Wednesday, November 03, 2010

Self-Censorship

Last month, several people I follow on Twitter had an honest discussion about self-censorship. They shared stories of pulling back on their words and hiding what they wrote. I was struck by the honesty and the underlying sadness of the exchange and asked if one or more of them would be willing to share their experiences with my readers. I am very grateful to Michael T. Rusk (Twitter: @DeciduousTree) for rising to the challenge and providing today's guest post.

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There was a time in my early life when I wrote what I thought and felt in real time. Some came out as poetry, some as prose and some ended up as songs. The subject matter was either satirical, poking at the establishment and people in power or disturbingly dark sexual references and anti-religion. The first set of writings were somewhat acceptable in a public venue and our folk trio, including my soon to be wife, sang some of the songs at assemblies in our Catholic high school. A couple of the times there were audible gasps as I poked fun of the Principal, an imposing and feared nun.

I continued to write in my first year of college, feeding off the growing anger against the Viet Nam war and the simmering racial unrest. I never gave any thought that my writing was connected to real life in a way that could affect employment. I worked on a highly secure military facility at the time as a co-op student. Che Guevara and Malcolm X writings were common companions in my briefcase. I was oblivious to the uproar it would cause if I was discovered reading this on the base.

We got married between Christmas and New Years, 1967. Working full time, enrolled full time in college and starting a family took a lot of my time. I continued to write as much as I could but my wife was very uncomfortable with my subjects. She had a deeply ingrained mindset that a person should never write anything down.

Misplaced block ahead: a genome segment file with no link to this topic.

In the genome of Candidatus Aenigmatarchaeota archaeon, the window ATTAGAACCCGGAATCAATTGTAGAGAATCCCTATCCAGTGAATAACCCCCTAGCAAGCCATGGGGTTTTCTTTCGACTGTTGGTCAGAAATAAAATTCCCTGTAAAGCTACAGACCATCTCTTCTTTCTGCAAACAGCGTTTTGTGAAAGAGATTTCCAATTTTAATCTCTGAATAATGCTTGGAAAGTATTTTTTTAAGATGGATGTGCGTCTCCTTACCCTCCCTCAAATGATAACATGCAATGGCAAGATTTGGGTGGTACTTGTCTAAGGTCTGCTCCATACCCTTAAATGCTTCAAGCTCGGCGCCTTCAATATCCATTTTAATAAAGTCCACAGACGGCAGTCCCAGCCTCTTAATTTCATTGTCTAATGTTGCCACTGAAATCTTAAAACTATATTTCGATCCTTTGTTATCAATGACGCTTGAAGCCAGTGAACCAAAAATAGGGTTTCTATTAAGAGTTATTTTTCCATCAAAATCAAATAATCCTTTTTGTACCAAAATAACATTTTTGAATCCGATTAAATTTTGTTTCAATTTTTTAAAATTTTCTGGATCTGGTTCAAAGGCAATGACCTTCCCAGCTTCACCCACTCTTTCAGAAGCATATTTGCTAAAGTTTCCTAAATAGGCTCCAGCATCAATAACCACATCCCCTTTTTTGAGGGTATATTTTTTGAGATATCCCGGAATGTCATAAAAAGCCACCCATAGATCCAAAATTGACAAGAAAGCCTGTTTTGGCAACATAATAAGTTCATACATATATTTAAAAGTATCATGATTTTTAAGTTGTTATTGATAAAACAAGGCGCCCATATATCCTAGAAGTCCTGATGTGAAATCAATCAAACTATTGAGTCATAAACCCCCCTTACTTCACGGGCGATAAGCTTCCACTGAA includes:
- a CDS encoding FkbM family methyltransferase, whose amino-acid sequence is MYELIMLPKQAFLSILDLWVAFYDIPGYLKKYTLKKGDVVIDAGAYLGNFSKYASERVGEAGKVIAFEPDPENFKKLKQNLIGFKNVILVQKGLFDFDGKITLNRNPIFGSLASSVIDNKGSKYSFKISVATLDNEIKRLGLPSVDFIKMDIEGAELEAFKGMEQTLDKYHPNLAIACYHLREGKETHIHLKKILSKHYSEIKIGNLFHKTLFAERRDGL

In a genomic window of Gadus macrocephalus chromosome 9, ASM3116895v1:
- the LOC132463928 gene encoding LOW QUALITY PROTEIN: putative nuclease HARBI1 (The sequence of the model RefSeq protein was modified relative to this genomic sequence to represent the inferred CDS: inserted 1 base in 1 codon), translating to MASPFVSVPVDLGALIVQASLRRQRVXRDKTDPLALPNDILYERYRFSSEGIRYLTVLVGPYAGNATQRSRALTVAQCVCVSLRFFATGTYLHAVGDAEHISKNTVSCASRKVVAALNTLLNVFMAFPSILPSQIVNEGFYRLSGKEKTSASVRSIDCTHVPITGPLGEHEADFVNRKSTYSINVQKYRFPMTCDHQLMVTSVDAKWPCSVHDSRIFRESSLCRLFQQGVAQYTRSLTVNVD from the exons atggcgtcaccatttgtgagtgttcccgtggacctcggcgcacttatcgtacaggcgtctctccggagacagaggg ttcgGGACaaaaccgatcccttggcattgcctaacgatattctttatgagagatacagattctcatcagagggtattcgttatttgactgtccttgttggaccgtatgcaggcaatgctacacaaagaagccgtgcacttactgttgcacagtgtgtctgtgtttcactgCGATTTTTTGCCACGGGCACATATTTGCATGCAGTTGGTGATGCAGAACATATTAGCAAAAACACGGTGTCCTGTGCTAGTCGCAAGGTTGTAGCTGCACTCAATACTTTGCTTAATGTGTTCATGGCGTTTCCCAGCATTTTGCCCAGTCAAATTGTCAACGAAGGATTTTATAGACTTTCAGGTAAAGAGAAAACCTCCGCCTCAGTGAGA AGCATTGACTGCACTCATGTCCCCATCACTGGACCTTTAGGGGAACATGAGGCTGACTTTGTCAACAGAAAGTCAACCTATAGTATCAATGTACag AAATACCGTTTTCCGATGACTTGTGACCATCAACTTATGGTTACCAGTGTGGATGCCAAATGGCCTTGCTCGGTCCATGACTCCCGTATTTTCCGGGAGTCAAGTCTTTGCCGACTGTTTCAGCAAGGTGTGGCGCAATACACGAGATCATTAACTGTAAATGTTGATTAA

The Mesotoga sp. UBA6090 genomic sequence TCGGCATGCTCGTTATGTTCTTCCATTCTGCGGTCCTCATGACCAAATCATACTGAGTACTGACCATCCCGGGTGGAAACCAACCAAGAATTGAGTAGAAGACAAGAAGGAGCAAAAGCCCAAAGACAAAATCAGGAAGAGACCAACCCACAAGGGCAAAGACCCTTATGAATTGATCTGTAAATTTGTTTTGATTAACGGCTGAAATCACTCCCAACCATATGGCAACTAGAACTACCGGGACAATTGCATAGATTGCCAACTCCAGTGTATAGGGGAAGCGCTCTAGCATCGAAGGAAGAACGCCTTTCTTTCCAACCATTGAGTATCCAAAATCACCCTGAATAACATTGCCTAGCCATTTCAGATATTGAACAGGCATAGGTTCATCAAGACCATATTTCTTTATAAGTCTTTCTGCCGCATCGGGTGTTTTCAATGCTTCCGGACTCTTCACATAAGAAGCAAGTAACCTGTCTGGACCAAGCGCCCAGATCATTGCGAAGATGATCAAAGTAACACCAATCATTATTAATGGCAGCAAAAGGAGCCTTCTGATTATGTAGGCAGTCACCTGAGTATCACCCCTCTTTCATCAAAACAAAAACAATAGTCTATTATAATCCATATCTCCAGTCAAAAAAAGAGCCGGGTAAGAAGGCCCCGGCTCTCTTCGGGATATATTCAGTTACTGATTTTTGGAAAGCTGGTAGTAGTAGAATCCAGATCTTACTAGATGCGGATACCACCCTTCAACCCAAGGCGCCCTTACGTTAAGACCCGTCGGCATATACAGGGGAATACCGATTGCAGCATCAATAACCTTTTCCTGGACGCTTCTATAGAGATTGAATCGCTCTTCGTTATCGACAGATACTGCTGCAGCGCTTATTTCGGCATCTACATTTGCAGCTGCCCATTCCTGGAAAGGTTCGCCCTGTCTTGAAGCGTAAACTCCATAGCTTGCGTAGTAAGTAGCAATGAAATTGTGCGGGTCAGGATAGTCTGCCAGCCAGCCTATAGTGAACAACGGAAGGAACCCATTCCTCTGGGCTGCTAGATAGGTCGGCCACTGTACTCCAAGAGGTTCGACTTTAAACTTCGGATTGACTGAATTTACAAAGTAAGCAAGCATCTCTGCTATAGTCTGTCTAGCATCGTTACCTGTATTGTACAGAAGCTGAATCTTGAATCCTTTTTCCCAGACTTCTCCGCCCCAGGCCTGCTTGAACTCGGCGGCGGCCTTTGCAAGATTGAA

She continued the criticism and warnings until my passive-aggressive personality made me put the writings away. They stayed away for a very long time. Until I heard Terry McMillan answering a question posed by a student regarding Terry’s concern about how her mother would react if she read Terry’s books. Terry’s answer struck deep in my heart – “I write for myself. I don’t think about how other people will react.”

Her 1993 comment was enough to unlock my pent up writing. I was suffering through very turbulent emotional times. Repressed hostility and hatred was festering in my brain. I wrote poem after poem spewing forth my emotions, draining the toxic venom from my body. The cathartic effect probably saved my life. I continued, underground, only a few close colleagues knew of my writings and offered feedback.

I changed jobs and started what would have been a modern day blog. It was written and printed with a strict rule of one page limit. I was one of the troops and I resumed my satirical, sarcastic mode of writing poking fun at the leaders of the company while delivering nuggets of real information. First issues had a circulation of 12 just for the people in the department. It wasn’t long before other people in the company requested copies and within a year the subscription list included most of the employees.

As luck would have it, I advanced rapidly in the hierarchy of the company until I was one of the Chiefs. Still pumping out my newsletter but it was becoming increasingly difficult to poke fun of senior management since I was one. Besides, I knew too much inside information and I had a hard time not telling the folks about it. It was extremely difficult to keep things light when I knew we were going to do a layoff. I suspended publishing for a couple of weeks prior just so I didn’t have to deal with it.

By this time, the delivery was through email and copies were being forwarded to family and friends. I decided to go public, remove the proprietary company content and target a general audience. There was enough material in the DC area that I could draw on to have a good time in the same style. My family became interested in reading my material. Not thinking, I added my wife and her friend to the subscription list. My wife was a frequent subject of some of my humor, “wifey-poo”, never in a mean way but just what I considered funny situations. She was immediately offended by these references.